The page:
The interactive session is probably the most time spent during logon, according to Citrix Director. What is, actually, the interactive session and how can it be reduced? For many customers and users the logon duration is important and, therefore, you might want to minimize the time. This is nothing new and I have written and talked about the Windows logon a lot in the past because it's an important topic, once you steal the user's PC and replace it with a Thin Client.

Before going into details, we have to talk about the login time in general. What's the starting point and what's the end of the whole process? This is exactly where you might get different results with different tools. If you are using ControlUp you will most probably end up with up to 20 seconds less than in Citrix Director. This is simply because ControlUp sees the login finished at a different point than Citrix with Director. That doesn't mean Citrix is wrong and ControlUp is right, they both just use different "finish" states. I personally agree more with ControlUp then with Citrix and here is why.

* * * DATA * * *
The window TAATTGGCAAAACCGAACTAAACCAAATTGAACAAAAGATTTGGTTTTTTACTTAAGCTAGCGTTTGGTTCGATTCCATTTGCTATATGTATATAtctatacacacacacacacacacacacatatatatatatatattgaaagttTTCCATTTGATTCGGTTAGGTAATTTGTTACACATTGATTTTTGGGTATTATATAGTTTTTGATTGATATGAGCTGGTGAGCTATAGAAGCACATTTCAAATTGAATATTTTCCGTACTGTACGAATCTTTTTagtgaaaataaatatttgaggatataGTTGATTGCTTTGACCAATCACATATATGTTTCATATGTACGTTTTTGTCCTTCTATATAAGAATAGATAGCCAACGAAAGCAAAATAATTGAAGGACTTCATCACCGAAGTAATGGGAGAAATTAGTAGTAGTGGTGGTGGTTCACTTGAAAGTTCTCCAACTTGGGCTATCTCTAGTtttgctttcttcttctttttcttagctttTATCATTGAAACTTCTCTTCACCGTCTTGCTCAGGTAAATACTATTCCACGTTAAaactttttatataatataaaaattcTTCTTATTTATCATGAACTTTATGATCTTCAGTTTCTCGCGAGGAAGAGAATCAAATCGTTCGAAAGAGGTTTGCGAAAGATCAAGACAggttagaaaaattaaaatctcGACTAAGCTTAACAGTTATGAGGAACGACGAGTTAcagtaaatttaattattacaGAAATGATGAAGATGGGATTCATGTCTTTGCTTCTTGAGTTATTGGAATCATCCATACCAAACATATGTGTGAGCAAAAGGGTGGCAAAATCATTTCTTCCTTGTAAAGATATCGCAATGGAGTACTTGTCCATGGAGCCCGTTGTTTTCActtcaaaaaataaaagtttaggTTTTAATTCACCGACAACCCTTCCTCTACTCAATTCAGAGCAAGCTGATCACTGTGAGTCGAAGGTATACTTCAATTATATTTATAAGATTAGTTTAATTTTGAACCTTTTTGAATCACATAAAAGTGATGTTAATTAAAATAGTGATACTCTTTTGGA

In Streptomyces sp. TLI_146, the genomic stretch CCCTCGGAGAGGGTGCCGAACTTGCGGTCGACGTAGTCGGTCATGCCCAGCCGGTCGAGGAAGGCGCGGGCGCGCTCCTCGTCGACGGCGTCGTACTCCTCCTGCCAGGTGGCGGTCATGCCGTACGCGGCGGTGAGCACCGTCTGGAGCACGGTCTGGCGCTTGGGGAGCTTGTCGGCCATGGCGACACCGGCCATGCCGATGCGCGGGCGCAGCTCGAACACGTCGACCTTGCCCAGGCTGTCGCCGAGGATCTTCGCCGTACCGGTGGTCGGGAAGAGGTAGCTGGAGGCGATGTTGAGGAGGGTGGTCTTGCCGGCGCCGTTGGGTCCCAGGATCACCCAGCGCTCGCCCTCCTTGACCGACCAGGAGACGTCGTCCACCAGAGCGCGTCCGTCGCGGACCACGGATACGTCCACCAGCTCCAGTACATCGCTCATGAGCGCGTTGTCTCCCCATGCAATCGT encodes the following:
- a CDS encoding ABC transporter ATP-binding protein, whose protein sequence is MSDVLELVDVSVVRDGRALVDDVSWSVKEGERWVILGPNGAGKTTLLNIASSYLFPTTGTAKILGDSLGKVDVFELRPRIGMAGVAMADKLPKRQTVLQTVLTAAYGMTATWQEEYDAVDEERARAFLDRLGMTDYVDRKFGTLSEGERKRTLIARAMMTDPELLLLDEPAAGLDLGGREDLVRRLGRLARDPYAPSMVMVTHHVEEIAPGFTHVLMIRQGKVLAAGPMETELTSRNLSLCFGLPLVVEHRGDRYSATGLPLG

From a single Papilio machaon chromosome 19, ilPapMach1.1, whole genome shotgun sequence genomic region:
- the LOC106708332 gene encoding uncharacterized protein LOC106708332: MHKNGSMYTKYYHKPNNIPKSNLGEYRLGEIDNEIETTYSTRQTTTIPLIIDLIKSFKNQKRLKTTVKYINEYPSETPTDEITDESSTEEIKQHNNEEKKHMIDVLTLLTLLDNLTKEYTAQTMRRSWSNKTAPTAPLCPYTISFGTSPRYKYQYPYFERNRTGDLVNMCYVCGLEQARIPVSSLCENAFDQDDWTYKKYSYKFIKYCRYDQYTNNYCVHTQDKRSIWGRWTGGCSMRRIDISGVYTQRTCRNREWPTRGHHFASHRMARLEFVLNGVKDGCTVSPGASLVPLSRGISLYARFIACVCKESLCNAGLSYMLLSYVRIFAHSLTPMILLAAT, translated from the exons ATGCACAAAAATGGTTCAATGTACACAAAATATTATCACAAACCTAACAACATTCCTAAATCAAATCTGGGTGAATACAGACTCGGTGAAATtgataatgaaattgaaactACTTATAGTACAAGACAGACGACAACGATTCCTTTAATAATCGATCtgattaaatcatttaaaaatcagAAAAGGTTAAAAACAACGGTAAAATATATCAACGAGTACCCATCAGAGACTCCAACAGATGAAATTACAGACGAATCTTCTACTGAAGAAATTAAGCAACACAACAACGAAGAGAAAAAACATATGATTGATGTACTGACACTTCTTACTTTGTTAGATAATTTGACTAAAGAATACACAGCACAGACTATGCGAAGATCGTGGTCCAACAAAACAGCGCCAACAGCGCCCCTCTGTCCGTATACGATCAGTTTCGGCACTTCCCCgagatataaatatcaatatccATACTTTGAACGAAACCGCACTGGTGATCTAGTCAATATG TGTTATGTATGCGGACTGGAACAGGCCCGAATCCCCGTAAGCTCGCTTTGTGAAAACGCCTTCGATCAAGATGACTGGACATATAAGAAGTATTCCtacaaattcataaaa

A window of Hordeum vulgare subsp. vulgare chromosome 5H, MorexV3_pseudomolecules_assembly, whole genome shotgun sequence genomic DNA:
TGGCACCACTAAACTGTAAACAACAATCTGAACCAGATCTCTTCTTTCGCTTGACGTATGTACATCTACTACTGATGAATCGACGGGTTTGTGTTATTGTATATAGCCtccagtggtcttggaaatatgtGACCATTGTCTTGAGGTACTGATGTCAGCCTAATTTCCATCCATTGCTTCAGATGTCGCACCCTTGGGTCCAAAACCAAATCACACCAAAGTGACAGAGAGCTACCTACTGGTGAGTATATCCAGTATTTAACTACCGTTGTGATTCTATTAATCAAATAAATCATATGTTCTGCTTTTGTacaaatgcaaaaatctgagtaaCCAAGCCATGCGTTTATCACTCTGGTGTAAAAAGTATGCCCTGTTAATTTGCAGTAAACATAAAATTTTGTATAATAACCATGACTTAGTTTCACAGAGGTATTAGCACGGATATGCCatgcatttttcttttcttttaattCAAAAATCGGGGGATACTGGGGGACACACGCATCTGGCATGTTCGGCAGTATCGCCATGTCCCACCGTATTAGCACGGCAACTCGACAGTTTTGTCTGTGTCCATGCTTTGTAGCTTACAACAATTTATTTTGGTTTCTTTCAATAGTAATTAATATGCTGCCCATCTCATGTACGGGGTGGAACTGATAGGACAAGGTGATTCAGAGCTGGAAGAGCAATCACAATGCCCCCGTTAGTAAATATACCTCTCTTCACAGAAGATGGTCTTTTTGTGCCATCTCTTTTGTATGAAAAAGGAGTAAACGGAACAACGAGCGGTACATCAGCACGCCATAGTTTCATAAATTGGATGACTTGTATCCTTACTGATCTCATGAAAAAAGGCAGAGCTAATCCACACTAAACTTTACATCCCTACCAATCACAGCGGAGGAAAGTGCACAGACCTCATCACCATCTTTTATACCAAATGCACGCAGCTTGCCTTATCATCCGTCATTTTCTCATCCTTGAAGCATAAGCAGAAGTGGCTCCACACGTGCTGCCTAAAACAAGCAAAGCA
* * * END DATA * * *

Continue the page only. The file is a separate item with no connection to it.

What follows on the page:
According to this Citrix Blog, the login ends with receiving Windows Explorer "input-idle" state. This by itself is, in my opinion, a problem. Through the Windows run keys and other places, applications are launched automatically and most often done by Windows Explorer. This then extends the login time because Explorer will not get to the idle state even though the user might already see the desktop and can also start working. For customers who start more programs at login will get a much longer time for the interactive session in Director. That might end up with 40-60 seconds total login time. Now if you are using other programs like the Logon Simulator, you get shorter login times because the program uses Citrix ICO logon notification and not the Explorer idle state.